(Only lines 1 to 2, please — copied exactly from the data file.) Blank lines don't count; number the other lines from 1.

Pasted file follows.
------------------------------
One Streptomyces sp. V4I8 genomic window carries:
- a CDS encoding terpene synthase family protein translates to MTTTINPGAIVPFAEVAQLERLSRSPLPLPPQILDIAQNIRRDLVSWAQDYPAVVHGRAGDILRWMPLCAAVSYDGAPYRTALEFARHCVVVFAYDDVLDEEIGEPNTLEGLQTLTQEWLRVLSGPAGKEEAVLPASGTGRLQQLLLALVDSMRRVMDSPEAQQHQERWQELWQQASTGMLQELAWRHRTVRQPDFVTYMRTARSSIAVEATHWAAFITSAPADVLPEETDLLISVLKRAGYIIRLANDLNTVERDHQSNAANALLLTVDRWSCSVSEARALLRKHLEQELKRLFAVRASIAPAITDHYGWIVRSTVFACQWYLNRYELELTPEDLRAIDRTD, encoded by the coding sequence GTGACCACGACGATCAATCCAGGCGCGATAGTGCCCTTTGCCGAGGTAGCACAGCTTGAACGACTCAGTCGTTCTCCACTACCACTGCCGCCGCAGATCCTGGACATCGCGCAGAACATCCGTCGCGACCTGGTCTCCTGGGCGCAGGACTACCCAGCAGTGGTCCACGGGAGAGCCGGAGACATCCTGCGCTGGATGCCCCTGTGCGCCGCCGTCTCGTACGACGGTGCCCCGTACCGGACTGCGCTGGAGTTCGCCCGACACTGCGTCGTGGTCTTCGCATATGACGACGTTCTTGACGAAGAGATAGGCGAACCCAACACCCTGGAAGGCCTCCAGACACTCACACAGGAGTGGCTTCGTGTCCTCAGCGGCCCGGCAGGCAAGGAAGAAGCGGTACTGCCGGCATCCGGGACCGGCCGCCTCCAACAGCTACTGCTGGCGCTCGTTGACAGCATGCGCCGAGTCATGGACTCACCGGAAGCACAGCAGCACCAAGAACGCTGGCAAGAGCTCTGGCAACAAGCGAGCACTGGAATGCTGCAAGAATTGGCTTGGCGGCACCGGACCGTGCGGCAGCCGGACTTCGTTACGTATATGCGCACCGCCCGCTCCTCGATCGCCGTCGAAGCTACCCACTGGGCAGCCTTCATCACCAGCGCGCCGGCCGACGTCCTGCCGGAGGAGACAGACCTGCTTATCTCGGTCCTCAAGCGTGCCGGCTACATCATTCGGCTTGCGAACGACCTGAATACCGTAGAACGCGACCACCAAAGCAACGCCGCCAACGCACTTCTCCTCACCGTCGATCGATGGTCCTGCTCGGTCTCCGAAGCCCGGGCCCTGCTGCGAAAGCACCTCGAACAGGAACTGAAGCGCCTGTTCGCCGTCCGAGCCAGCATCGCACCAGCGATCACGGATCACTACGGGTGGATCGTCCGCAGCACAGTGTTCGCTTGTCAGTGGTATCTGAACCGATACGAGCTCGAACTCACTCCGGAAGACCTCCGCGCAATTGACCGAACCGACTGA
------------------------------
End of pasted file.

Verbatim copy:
One Streptomyces sp. V4I8 genomic window carries:
- a CDS encoding terpene synthase family protein translates to MTTTINPGAIVPFAEVAQLERLSRSPLPLPPQILDIAQNIRRDLVSWAQDYPAVVHGRAGDILRWMPLCAAVSYDGAPYRTALEFARHCVVVFAYDDVLDEEIGEPNTLEGLQTLTQEWLRVLSGPAGKEEAVLPASGTGRLQQLLLALVDSMRRVMDSPEAQQHQERWQELWQQASTGMLQELAWRHRTVRQPDFVTYMRTARSSIAVEATHWAAFITSAPADVLPEETDLLISVLKRAGYIIRLANDLNTVERDHQSNAANALLLTVDRWSCSVSEARALLRKHLEQELKRLFAVRASIAPAITDHYGWIVRSTVFACQWYLNRYELELTPEDLRAIDRTD, encoded by the coding sequence GTGACCACGACGATCAATCCAGGCGCGATAGTGCCCTTTGCCGAGGTAGCACAGCTTGAACGACTCAGTCGTTCTCCACTACCACTGCCGCCGCAGATCCTGGACATCGCGCAGAACATCCGTCGCGACCTGGTCTCCTGGGCGCAGGACTACCCAGCAGTGGTCCACGGGAGAGCCGGAGACATCCTGCGCTGGATGCCCCTGTGCGCCGCCGTCTCGTACGACGGTGCCCCGTACCGGACTGCGCTGGAGTTCGCCCGACACTGCGTCGTGGTCTTCGCATATGACGACGTTCTTGACGAAGAGATAGGCGAACCCAACACCCTGGAAGGCCTCCAGACACTCACACAGGAGTGGCTTCGTGTCCTCAGCGGCCCGGCAGGCAAGGAAGAAGCGGTACTGCCGGCATCCGGGACCGGCCGCCTCCAACAGCTACTGCTGGCGCTCGTTGACAGCATGCGCCGAGTCATGGACTCACCGGAAGCACAGCAGCACCAAGAACGCTGGCAAGAGCTCTGGCAACAAGCGAGCACTGGAATGCTGCAAGAATTGGCTTGGCGGCACCGGACCGTGCGGCAGCCGGACTTCGTTACGTATATGCGCACCGCCCGCTCCTCGATCGCCGTCGAAGCTACCCACTGGGCAGCCTTCATCACCAGCGCGCCGGCCGACGTCCTGCCGGAGGAGACAGACCTGCTTATCTCGGTCCTCAAGCGTGCCGGCTACATCATTCGGCTTGCGAACGACCTGAATACCGTAGAACGCGACCACCAAAGCAACGCCGCCAACGCACTTCTCCTCACCGTCGATCGATGGTCCTGCTCGGTCTCCGAAGCCCGGGCCCTGCTGCGAAAGCACCTCGAACAGGAACTGAAGCGCCTGTTCGCCGTCCGAGCCAGCATCGCACCAGCGATCACGGATCACTACGGGTGGATCGTCCGCAGCACAGTGTTCGCTTGTCAGTGGTATCTGAACCGATACGAGCTCGAACTCACTCCGGAAGACCTCCGCGCAATTGACCGAACCGACTGA